Communication Skills: Using a microphoneWhen You're Using a Microphone ...
A microphone is a tool to amplify your voice, not a substitute for good vocal expression. It won't make a boring voice interesting—just louder. Learn the techniques of good microphone use.
When you use a microphone, you still have to use your full voice to engage your audience and establish your identity as a speaker.
Under the pressure of presenting before an audience, a speaker can lose natural vocal expression. Be aware of that risk and guard against it. As you rehearse, experiment with volume, pitch, and rhythm to achieve optimal expression and emphasis.
By varying your volume, pitch, and rhythm, you'll be able to convey meaning and emotion. Without variation, your voice will sound boring, monotonous, and robotic.
Even though you're using a microphone, your audience will still listen for the emotional and semantic cues contained in your voice, cues that a microphone doesn't supply. Use vocal diversity to make sure your audience understands and feels the tone of your message.
Do a sound check.
In some situations, a technician may set up the sound system and actively control the levels while you speak. In that case, rely on the technician to set the right levels for the size of the room and the audience. But make sure you get rehearsal time so you can participate in the sound testing.
In other situations, a technician may set up the system and leave the rest to you. In that case, do the sound check yourself. Don't be tempted to skip it. Even if you have experience using a microphone, every system or room presents potential issues for which you need to be prepared.
Find someone to act as your audience, moving around the room to evaluate sound volume and quality. Test for the levels that fill the room with sound. Then go slightly louder to compensate for the murmuring and rustling of an actual audience.
If you have no access to a technician and have to set up the system yourself, keep written instructions nearby. Follow them precisely. Take extra care with the sound check to make sure the system is operating properly.
Know how the microphone works.
Obvious as it may seem, know when a microphone is on or off. You certainly don't want to be caught broadcasting remarks that you meant as a private comment. Nor do you want to get off to a great start, only to find that the mike is off. So make a mental note of the off, on, standby, or mute modes. Before and after you speak, switch to the appropriate mode.
The lavaliere mike: placement is key.
The lavaliere mike is the type that clips to the speaker's clothing, so how you dress is a primary concern. Wear something with a lapel or tie so the mike can be easily clipped to it. A jacket or a blouse that opens in the front will also do, as long as you can fasten the lavaliere firmly.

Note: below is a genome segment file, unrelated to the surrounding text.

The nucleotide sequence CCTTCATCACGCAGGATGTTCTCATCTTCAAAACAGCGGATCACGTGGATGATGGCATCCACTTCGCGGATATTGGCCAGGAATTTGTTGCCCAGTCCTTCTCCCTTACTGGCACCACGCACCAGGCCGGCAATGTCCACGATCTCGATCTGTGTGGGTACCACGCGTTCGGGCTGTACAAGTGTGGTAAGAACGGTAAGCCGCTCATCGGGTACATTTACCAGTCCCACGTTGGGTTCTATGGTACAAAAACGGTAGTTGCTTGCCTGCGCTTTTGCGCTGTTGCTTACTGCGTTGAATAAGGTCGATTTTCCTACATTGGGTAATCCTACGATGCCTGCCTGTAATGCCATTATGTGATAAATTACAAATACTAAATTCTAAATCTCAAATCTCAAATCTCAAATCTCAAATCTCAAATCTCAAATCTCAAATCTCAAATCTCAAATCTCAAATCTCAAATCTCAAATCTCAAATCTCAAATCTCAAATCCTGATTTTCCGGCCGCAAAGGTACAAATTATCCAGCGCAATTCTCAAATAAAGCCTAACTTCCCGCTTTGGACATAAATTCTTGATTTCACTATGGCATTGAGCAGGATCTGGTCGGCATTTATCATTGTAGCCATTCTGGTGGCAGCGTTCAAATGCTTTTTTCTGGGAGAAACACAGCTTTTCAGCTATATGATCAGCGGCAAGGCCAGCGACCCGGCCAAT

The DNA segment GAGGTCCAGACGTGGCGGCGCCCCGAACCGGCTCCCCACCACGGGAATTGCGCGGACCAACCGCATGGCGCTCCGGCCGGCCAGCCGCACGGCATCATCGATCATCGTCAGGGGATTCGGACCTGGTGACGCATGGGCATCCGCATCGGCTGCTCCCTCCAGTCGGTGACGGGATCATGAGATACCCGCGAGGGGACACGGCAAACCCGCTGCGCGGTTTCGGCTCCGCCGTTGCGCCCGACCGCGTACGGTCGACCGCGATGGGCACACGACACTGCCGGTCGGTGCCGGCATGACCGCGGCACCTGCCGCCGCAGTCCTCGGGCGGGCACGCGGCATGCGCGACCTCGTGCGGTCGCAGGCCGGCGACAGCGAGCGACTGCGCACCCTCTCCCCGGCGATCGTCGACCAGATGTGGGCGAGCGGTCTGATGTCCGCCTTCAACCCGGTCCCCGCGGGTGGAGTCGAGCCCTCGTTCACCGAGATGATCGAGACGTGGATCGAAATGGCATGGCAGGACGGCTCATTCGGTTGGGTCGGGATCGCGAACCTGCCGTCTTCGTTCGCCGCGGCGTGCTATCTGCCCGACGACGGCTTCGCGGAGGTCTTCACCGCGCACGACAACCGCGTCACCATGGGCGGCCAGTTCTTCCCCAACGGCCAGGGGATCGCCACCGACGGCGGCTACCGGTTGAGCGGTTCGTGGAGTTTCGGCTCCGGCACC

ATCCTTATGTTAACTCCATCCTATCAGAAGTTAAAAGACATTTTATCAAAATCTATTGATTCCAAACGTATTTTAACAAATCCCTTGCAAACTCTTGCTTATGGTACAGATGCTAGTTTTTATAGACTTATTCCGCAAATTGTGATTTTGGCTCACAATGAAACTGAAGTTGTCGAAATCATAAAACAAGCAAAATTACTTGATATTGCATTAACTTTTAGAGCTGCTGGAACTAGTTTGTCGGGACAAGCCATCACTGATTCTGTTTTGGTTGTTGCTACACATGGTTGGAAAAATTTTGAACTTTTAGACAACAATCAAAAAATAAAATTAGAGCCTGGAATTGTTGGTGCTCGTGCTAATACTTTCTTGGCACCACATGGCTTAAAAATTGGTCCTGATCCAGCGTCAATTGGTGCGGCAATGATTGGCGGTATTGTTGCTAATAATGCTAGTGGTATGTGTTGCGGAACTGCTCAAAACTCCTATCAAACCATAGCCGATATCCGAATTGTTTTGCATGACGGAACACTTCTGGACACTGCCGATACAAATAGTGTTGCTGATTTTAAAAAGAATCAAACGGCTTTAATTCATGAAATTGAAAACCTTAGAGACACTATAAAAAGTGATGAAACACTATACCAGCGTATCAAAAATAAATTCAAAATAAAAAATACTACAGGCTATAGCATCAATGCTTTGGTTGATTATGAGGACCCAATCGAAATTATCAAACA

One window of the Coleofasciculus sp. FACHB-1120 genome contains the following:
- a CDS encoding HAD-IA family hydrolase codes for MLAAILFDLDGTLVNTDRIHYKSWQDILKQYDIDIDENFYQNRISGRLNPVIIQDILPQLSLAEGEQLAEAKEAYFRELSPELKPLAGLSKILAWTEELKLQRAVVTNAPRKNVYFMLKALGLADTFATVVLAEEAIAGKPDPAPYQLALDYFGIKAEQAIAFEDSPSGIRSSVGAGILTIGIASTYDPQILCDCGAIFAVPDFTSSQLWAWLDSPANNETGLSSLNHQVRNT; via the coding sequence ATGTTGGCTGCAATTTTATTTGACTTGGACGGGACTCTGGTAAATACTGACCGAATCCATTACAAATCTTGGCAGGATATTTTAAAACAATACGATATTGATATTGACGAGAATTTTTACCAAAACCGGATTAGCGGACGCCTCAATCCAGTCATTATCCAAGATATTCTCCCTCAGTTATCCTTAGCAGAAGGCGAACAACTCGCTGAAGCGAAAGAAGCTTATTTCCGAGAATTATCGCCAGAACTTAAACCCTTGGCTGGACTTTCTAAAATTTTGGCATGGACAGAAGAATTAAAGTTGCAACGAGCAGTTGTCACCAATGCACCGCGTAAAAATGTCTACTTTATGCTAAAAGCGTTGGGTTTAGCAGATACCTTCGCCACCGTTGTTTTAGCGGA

A lavaliere mike can be wired or wireless. The wireless type makes an additional sartorial demand: its transmitter pack will be attached to clothing in the back of your body near your waist. So wear a belt or something with a pocket to keep the transmitter in place and neatly out of the way.
Most types of lavaliere mikes work best when placed eight to 10 inches below the chin-ideally, in the center. If you're using slides, fasten the mike slightly more towards the side where the slides are, since you'll be looking at the slides from time to time as you speak. If the mike is placed too high, it'll create hot and cold spots when you turn your head. (Imagine that the base of the letter "V" is coming up from microphone. You can move your head within that "V" and be heard.)
Make sure buttons, material, jewelry, and strands of hair are well out of the way. If they hit or rub against the mike when you move or shift your stance, each small rustle will be amplified and transmitted.
The lectern mike: position yourself properly.
If you're using a microphone that rests on a lectern or stand, be sure to place yourself at the proper distance. The capabilities of different equipment make different demands on the speaker, so find the position that will clearly capture and carry your voice. Speak over or across the microphone, not into it.
Make sure that the microphone (or anything else that may be on the lectern) does not block your face or interfere with your gestures and movement.
Stand with good posture.
To create sound, the vocal apparatus needs breath and space. Enable your voice by standing straight, aligning your head with your spine.
Warm up to avoid throaty tension. If you're hunched, bent, or tense, the sound waves you produce will bounce around your throat rather than flow out toward your audience.
Twisting or bending the neck puts your voice at a biomechanical disadvantage. By holding your head up and not looking down, you will assure that air flows out smoothly as you speak.
By standing upright, you will improve the sound of your voice and facilitate the most effective use of the microphone. From an upright stance, you won't be talking into the microphone, but across it. That's what you want to do.
Don't crowd the mike.
Most people get too close to the microphone. Crowding the microphone will distort your posture and your voice. Don't get so close to the mike that you could chomp a bite out of it. The microphone is designed to capture a voice that flows over or across it, not into it. If you get too close, the mike will amplify every breath, every snap of your jaw, every click and hiss of the words you pronounce.
Crowding the mike can also create annoying feedback, popping, and screeching from which most audiences will recoil. While your listeners may tolerate one or two such incidents, they will tune you out if the problem persists.
In communication, your goal is always to reach your audience. The vocal elements you build into your delivery have everything to do with achieving that goal. And keep in mind: The microphone is a tool. It won't turn a poor delivery into a good one.